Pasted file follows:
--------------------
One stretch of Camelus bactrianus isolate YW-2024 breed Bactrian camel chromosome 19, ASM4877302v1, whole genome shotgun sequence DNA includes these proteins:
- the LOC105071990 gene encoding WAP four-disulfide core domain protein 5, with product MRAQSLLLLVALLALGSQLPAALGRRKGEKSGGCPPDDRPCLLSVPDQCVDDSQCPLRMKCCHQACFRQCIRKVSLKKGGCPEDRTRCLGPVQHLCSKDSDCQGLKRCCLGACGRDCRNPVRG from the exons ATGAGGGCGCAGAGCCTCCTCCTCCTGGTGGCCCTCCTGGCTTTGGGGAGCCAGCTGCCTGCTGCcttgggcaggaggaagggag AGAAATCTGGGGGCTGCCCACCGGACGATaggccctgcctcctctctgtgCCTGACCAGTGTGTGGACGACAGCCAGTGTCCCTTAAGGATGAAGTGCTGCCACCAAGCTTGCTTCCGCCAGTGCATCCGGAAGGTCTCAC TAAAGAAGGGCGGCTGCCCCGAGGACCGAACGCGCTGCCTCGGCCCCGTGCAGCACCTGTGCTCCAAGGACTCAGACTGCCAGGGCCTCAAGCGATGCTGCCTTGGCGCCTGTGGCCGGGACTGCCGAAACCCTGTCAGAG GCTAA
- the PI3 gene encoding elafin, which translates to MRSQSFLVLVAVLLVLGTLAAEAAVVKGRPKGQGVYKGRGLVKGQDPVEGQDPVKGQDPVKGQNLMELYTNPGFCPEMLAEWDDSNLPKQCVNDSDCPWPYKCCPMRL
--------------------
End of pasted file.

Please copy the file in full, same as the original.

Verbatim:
One stretch of Camelus bactrianus isolate YW-2024 breed Bactrian camel chromosome 19, ASM4877302v1, whole genome shotgun sequence DNA includes these proteins:
- the LOC105071990 gene encoding WAP four-disulfide core domain protein 5, with product MRAQSLLLLVALLALGSQLPAALGRRKGEKSGGCPPDDRPCLLSVPDQCVDDSQCPLRMKCCHQACFRQCIRKVSLKKGGCPEDRTRCLGPVQHLCSKDSDCQGLKRCCLGACGRDCRNPVRG from the exons ATGAGGGCGCAGAGCCTCCTCCTCCTGGTGGCCCTCCTGGCTTTGGGGAGCCAGCTGCCTGCTGCcttgggcaggaggaagggag AGAAATCTGGGGGCTGCCCACCGGACGATaggccctgcctcctctctgtgCCTGACCAGTGTGTGGACGACAGCCAGTGTCCCTTAAGGATGAAGTGCTGCCACCAAGCTTGCTTCCGCCAGTGCATCCGGAAGGTCTCAC TAAAGAAGGGCGGCTGCCCCGAGGACCGAACGCGCTGCCTCGGCCCCGTGCAGCACCTGTGCTCCAAGGACTCAGACTGCCAGGGCCTCAAGCGATGCTGCCTTGGCGCCTGTGGCCGGGACTGCCGAAACCCTGTCAGAG GCTAA
- the PI3 gene encoding elafin, which translates to MRSQSFLVLVAVLLVLGTLAAEAAVVKGRPKGQGVYKGRGLVKGQDPVEGQDPVKGQDPVKGQNLMELYTNPGFCPEMLAEWDDSNLPKQCVNDSDCPWPYKCCPMRL